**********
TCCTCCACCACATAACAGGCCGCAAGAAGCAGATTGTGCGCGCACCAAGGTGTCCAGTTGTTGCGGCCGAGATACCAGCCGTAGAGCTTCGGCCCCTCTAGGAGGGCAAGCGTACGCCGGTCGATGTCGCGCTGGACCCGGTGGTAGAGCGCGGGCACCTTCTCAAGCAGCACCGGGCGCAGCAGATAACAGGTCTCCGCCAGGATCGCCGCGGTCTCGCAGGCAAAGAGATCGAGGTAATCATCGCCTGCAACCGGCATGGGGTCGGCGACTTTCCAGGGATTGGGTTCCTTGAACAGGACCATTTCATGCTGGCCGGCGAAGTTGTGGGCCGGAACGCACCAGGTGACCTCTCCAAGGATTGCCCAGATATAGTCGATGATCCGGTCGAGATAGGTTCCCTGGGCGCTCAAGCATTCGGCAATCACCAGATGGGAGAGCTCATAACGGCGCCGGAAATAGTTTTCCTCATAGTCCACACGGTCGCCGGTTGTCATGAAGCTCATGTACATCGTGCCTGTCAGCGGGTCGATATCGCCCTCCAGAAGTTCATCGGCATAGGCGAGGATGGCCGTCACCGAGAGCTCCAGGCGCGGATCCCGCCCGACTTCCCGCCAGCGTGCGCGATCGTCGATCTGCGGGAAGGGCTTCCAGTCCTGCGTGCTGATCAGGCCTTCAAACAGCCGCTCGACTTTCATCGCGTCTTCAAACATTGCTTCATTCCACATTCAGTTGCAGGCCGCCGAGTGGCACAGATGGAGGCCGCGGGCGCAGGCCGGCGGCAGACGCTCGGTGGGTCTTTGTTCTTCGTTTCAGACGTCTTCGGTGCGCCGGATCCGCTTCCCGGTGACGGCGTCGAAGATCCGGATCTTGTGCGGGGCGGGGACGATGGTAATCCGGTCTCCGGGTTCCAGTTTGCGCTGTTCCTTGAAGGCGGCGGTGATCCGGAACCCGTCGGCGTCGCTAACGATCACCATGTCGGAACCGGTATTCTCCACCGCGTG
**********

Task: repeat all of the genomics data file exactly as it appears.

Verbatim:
TCCTCCACCACATAACAGGCCGCAAGAAGCAGATTGTGCGCGCACCAAGGTGTCCAGTTGTTGCGGCCGAGATACCAGCCGTAGAGCTTCGGCCCCTCTAGGAGGGCAAGCGTACGCCGGTCGATGTCGCGCTGGACCCGGTGGTAGAGCGCGGGCACCTTCTCAAGCAGCACCGGGCGCAGCAGATAACAGGTCTCCGCCAGGATCGCCGCGGTCTCGCAGGCAAAGAGATCGAGGTAATCATCGCCTGCAACCGGCATGGGGTCGGCGACTTTCCAGGGATTGGGTTCCTTGAACAGGACCATTTCATGCTGGCCGGCGAAGTTGTGGGCCGGAACGCACCAGGTGACCTCTCCAAGGATTGCCCAGATATAGTCGATGATCCGGTCGAGATAGGTTCCCTGGGCGCTCAAGCATTCGGCAATCACCAGATGGGAGAGCTCATAACGGCGCCGGAAATAGTTTTCCTCATAGTCCACACGGTCGCCGGTTGTCATGAAGCTCATGTACATCGTGCCTGTCAGCGGGTCGATATCGCCCTCCAGAAGTTCATCGGCATAGGCGAGGATGGCCGTCACCGAGAGCTCCAGGCGCGGATCCCGCCCGACTTCCCGCCAGCGTGCGCGATCGTCGATCTGCGGGAAGGGCTTCCAGTCCTGCGTGCTGATCAGGCCTTCAAACAGCCGCTCGACTTTCATCGCGTCTTCAAACATTGCTTCATTCCACATTCAGTTGCAGGCCGCCGAGTGGCACAGATGGAGGCCGCGGGCGCAGGCCGGCGGCAGACGCTCGGTGGGTCTTTGTTCTTCGTTTCAGACGTCTTCGGTGCGCCGGATCCGCTTCCCGGTGACGGCGTCGAAGATCCGGATCTTGTGCGGGGCGGGGACGATGGTAATCCGGTCTCCGGGTTCCAGTTTGCGCTGTTCCTTGAAGGCGGCGGTGATCCGGAACCCGTCGGCGTCGCTAACGATCACCATGTCGGAACCGGTATTCTCCACCGCGTG